Marketers have used this element to understand the needs and want to optimize the satisfaction level, which is actually developing positive attitude to rebuy the same product. Marketers can use modern methods to reduce the level of negative out come by spending more on developing consumer learning and experience. The right use of service quality, customer relation and satisfaction helps to create long term business with every customer which also reduces the brand switching. It is also observed that companies and marketers cannot solely depend on learning determinant. While investigating the determinants it is seen that marketing stimuli also affect the buyer behaviour. The choice of marketing mix product, place, price, promotion) significantly changes the taste and choice of buyer. Marketers must design the strategies to reduce the flaws and ensure that the right message is conveyed to the consumers. The primary aim of marketing is to develop the need, attract, educate and influence consumers to buy the product. Therefore proper market study, product design, segmentation and targeting should be ensured by the marketer.
5.0 Learning from the assignment
Consumers involve in buying and decision making process every day. The learning and decision making affects every time one use the product or service. Being continuous process it’s crucial for the buyer and the marketer to understand the process behind the decision process and what factors affect the buyer on each purchase.
Being a marketing student the assignment helps to understand the available theories in details. Exploratory assignment “determinants of buying behaviour” helps to comprehend the practical implication of each determinant like Marketing stimuli, external and internal factors. By using exploratory research on chosen factor it was observed that it is very critical for the company and the marketer to understand the consumer need, preference, satisfaction and loyalty. Companies cannot rely on each determinant which influences buyer decision because consumer keeps changing their buying decisions. Strong marketing is also one of the key successes for every company which involves more focused, targeted and innovative communicative tools to address the need of the consumer with offered solution.
Assignment also facilitates to analyze the practical illustration from the world renowned companies. While exploring their marketing strategies particularly which helps to learn from their practices. Critical analysis help to understand the pros and cons of every option which the marketers use address the problem. The assignment also encourages self learning, theories and their implications.
Being a future manager it is quite helpful to discuss and address the problem in details. The positive outcome is to address the problems with solutions which help to groom the thinking and brainstorming process being a decision maker and manager.
Strong marketing is the key of today’s competitive business, it was an opportunity to learn and evaluate the possible solutions while understanding consumer decision making process which will help to take positive decisions in future time.
6.0 Appendix
Fig#1
“Theory of customer buying behavior”
(Source : http://eprints.bournemouth.ac.uk/10107/1/Consumer_Behaviour_Theory_ _Approaches_%26_Models.pdf)
Fig #2 Decision making through information search
(Source: http://www.consumerpsychologist.com/cb_Decision_Making.html)
 

Identity and Consumer Culture

In the post-modern society, consumption became a very notion in people’s day-to-day life, consumer culture occupies the central position over the historical process of later modernity in the west, no matter we are black or white, fat or slim, male or female, doctor or housewife, European or Australian, people with a wide range of identities act as consumers in daily lives are obviously. The main task of this essay is to discuss the relationship between consumer culture and individual’s identity, whether the contemporary concepts of identity ‘fit’ with the qualities of a consumer culture, whether the qualities of consumer culture pose particular challengers for individuals to construct their identities. This essay was divided into two main parts: in the first part, different theoretical perspectives both on identity and consumer culture will be discussed; in the second central part, the essay will analyze and demonstrate how these two themes interrelated with each other.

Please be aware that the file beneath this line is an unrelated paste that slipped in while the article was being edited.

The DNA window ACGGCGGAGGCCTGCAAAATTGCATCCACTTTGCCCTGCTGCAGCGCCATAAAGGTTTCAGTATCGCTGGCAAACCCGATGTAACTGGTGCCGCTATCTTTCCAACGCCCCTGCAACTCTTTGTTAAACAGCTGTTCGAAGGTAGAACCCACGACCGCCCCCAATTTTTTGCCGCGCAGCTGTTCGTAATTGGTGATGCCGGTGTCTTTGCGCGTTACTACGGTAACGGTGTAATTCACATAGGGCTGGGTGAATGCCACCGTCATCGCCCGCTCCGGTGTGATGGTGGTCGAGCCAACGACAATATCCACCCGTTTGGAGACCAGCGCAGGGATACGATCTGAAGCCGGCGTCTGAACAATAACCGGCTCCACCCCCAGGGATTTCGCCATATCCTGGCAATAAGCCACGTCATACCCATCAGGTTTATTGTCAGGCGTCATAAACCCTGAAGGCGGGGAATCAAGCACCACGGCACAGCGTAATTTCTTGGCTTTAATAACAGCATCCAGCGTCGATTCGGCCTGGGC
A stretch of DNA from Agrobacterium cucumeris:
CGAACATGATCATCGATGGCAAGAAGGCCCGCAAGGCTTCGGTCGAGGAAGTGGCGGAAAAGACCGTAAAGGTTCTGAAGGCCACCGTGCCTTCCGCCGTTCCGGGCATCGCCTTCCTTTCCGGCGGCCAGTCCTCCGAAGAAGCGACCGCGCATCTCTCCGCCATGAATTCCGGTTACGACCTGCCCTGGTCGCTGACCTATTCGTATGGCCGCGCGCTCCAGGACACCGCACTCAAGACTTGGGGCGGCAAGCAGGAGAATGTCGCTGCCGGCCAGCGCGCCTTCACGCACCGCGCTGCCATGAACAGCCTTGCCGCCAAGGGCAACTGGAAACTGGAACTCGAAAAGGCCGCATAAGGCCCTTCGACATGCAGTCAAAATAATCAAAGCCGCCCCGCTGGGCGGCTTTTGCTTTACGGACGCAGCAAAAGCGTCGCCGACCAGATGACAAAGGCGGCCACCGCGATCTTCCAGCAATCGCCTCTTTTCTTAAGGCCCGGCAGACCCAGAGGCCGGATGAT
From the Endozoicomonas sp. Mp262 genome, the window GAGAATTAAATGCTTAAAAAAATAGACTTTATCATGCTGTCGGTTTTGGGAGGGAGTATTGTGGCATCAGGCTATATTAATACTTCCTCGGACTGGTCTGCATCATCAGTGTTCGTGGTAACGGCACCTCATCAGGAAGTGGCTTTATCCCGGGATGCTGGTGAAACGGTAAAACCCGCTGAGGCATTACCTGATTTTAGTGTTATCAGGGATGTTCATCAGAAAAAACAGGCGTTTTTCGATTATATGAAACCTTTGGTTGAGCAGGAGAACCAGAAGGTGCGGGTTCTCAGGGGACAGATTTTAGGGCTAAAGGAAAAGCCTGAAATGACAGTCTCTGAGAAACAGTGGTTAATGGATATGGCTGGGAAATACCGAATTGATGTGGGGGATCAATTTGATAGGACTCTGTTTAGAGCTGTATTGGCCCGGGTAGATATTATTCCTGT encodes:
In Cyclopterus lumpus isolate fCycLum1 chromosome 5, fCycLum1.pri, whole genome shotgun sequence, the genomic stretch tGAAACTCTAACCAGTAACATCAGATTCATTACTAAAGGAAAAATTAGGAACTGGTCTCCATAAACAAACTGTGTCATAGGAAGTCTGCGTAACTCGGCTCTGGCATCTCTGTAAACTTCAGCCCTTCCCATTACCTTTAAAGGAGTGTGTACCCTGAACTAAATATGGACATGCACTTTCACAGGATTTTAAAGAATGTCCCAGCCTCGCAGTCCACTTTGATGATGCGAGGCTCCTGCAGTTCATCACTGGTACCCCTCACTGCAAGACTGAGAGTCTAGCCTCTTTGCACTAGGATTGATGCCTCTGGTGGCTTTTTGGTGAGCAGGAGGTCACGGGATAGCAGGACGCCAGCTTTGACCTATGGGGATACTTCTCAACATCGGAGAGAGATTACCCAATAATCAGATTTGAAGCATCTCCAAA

Get Help With Your Essay
If you need assistance with writing your essay, our professional essay writing service is here to help!
Essay Writing Service

Over the centuries, there were a series of approaches on the subject about identity and self-identity from different aspects: psychology, social psychology, anthropology, sociology and philosophy, this essay will talk about identity from sociology and psychology perspectives. As Mach (2007) argues that identity is a symbolic construction, it is an image of ourselves, which we build in a process of communication with others. Therefore, it is dynamic and contextual, improving via dialogue and through the different ways in which people exchange the meaning of the diversity of symbols that constitute their cultural atmosphere and their social relations. Such as material culture, literature, ritual and myth, they are all the cultural heritage of people involved in the interaction, many other symbolic constructions (including these) plays a part in the process of construction of images, acting as the material out of which all these images as well as borders between groups are constructed. “The construction of the identity of one’s self and of others involves not only building symbolic images but also power relations,” (March, 2007, p.54-55) which we must take into consideration. Between social groups there is an unequal balance of power, the process of communal symbolic identification take up the character of sustaining and legitimising the existing state of affairs through creating and re-creating the identity of all the members in that social context. Changes of symbolic identification and types of identity result from changes in the balance of power. Ardener claims that the construction of image of others and their model of identity is a performance of imposition (Andener, 1989 in Mach, 2007). The acceptance of this imposed identification may result from it. A person of a group may usually accept their identity as it has been created by their partners in the structure of society, in particular, if these partners conquer a stronger position in the structure of society. (Mach, 2007)